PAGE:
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Publication numberUS6944817 B1
Publication typeGrant
Application numberUS 09/589,535
Publication dateSep 13, 2005
Filing dateJun 7, 2000
Priority dateMar 31, 1997
Fee statusPaid
Publication number09589535, 589535, US 6944817 B1, US 6944817B1, US-B1-6944817, US6944817 B1, US6944817B1
InventorsGunner D. Danneels
Original AssigneeIntel Corporation
Export CitationBiBTeX, EndNote, RefMan
External Links: USPTO, USPTO Assignment, Espacenet
Method and apparatus for local generation of Web pages
US 6944817 B1
Abstract
A method and apparatus for performing dynamic modification of templates based on a local user profile is provided. A document is received from a server by a client. The document includes one or more placeholders. The placeholders may be set off by escape sequences, for example. The client parses the document to locate the one or more placeholders. The client substitutes for the one or more placeholders data that is based upon local content stored on the client. The local content may be stored in a local user profile in the form of a database or a registry file, for example. The document may be in the form of a generic Hypertext Markup Language (HTML) template. If this is the case, the substitution includes translating the generic HTML template into an HTML document by replacing the one or more placeholders with HTML expressions.
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Claims(9)
1. A method performed by a Web client comprising:
sending a Transmission Control Protocol/Internet Protocol (TCP/IP) request for a Hypertext Markup Language (HTML) document to a remote Web server;
receiving the requested HTML document using TCP/IP, the HTML document including one or more placeholders;
parsing the received HTML document for the one or more placeholders;
creating a customized HTML document by replacing the placeholders in the HTML document using local content on the Web client; and
displaying the customized HTML document using a Web browser executing on the Web client.
2. The method of claim 1, wherein creating the customized HTML document comprises, for each of the one or more placeholders, replacing the placeholder with local content directly if the placeholder is of a first type, and evaluating the placeholder using local content to determine a result and replacing the placeholder with the result if the placeholder is of a second type.
3. The method of claim 1, wherein the local content comprises a user profile.
4. A machine-readable medium containing data representing instructions that, when executed by a processor of a Web client, cause the Web client to perform operations comprising:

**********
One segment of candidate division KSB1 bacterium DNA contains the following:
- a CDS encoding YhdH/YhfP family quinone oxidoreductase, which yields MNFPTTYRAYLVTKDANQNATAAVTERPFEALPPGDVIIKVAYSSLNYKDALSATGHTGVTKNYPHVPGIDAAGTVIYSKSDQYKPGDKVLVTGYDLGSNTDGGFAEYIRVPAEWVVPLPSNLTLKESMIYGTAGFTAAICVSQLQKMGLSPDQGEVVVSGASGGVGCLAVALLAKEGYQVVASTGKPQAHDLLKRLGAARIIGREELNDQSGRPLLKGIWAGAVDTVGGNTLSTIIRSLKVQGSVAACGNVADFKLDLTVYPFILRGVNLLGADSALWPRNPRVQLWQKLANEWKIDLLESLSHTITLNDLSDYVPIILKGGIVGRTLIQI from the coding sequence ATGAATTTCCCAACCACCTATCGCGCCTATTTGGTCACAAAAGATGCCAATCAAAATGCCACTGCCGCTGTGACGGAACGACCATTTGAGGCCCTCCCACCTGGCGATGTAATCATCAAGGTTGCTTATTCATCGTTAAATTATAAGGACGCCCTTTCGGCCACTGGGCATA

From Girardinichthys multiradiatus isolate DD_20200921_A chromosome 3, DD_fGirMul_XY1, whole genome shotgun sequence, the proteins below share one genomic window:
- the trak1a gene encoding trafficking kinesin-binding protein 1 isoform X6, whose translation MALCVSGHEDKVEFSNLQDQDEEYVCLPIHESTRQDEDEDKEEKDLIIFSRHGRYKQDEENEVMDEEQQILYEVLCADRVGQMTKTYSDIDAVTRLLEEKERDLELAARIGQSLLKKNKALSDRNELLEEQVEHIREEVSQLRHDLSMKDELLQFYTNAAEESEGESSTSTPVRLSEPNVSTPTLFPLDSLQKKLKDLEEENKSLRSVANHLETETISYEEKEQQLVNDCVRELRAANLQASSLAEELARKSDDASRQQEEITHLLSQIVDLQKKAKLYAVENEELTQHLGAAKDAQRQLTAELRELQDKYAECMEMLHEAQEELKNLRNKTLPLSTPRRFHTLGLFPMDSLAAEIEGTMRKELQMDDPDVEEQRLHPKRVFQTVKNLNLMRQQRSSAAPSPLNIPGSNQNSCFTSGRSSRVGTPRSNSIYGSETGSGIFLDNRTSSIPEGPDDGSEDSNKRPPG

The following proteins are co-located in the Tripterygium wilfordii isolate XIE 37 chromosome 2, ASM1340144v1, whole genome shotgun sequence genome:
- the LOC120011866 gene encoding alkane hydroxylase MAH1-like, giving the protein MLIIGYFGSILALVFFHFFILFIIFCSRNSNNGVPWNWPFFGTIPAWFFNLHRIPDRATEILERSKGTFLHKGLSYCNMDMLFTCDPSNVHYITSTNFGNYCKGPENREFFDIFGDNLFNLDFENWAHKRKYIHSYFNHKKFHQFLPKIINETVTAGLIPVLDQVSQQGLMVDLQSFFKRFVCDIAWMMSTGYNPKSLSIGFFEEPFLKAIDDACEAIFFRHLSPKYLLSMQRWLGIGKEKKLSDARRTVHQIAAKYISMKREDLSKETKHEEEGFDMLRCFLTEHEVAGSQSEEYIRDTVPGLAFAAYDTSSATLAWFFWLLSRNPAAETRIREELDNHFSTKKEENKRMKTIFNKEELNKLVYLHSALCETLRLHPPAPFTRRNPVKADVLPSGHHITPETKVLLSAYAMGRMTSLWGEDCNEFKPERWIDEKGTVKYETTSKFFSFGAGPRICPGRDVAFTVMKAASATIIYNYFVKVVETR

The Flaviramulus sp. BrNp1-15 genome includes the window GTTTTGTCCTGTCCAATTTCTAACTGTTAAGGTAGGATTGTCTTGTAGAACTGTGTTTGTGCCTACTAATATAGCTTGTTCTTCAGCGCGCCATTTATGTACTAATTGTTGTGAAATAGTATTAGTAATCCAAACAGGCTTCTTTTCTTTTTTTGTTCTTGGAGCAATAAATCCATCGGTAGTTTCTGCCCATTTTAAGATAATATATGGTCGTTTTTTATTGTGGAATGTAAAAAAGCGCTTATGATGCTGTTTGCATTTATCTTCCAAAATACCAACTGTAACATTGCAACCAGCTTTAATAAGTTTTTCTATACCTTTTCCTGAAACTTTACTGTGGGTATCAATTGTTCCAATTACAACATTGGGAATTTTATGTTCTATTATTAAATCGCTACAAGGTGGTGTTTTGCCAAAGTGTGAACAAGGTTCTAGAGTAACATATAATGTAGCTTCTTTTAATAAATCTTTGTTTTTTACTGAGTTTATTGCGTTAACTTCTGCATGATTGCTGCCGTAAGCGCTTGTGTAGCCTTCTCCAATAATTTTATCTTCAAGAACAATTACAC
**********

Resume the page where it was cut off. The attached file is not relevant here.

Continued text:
sending a Transmission Control Protocol/Internet Protocol (TCP/IP) request for a Hypertext Markup Language (HTML) document to a remote Web server;
receiving the requested HTML document using TCP/IP, the HTML document including one or more placeholders;
parsing the received HTML document for the one or more placeholders;
creating a customized HTML document by replacing the placeholders in the HTML document using local content on the Web client; and
displaying the customized HTML document using a Web browser executing on the Web client.
5. The machine-readable medium of claim 4, wherein creating the customized HTML document comprises, for each of the one or more placeholders, replacing the placeholder with local content directly if the placeholder is of a first type, and evaluating the placeholder using local content to determine a result and replacing the placeholder with the result if the placeholder is of a second type.
6. The method of claim 4, wherein the local content comprises a user profile.
7. A Web client comprising:
a communications device to send a Transmission Control Protocol/Internet Protocol (TCP/IP) request for a Hypertext Markup Language (HTML) document to a remote Web server,
the communications device further to receiving the requested HTML document using TCP/IP, wherein the HTML document includes one or more placeholders;
a memory to store local content coupled to a processor;
the processor coupled to the communications device to parse the received HTML document for the one or more placeholders, and to create a customized HTML document by replacing the placeholders in the HTML document using the local content stored in the memory; and
a display device coupled to the processor to display the customized HTML document using a Web browser being executed by the processor.
8. The Web client of claim 7, wherein the processor creates the customized HTML document by, for each of the one or more placeholders, replacing the placeholder with local content directly if the placeholder is of a first type, and evaluating the placeholder using local content to determine a result and replacing the placeholder with the result if the placeholder is of a second type.
9. The Web client of claim 7, wherein the local content comprises a user profile.
Description
RELATED APPLICATIONS

The present application is a continuation application of application No. 08/828,580 filed Mar. 31, 1997, entitled “METHOD AND APPARATUS FOR LOCAL GENERATION OF WEB PAGES”, and assigned to the assignee of the present invention.

FIELD OF THE INVENTION

The invention relates generally to the communication of documents from servers to clients. More specifically, the invention relates to a method and apparatus for local translation of templates transmitted by a server.

BACKGROUND OF THE INVENTION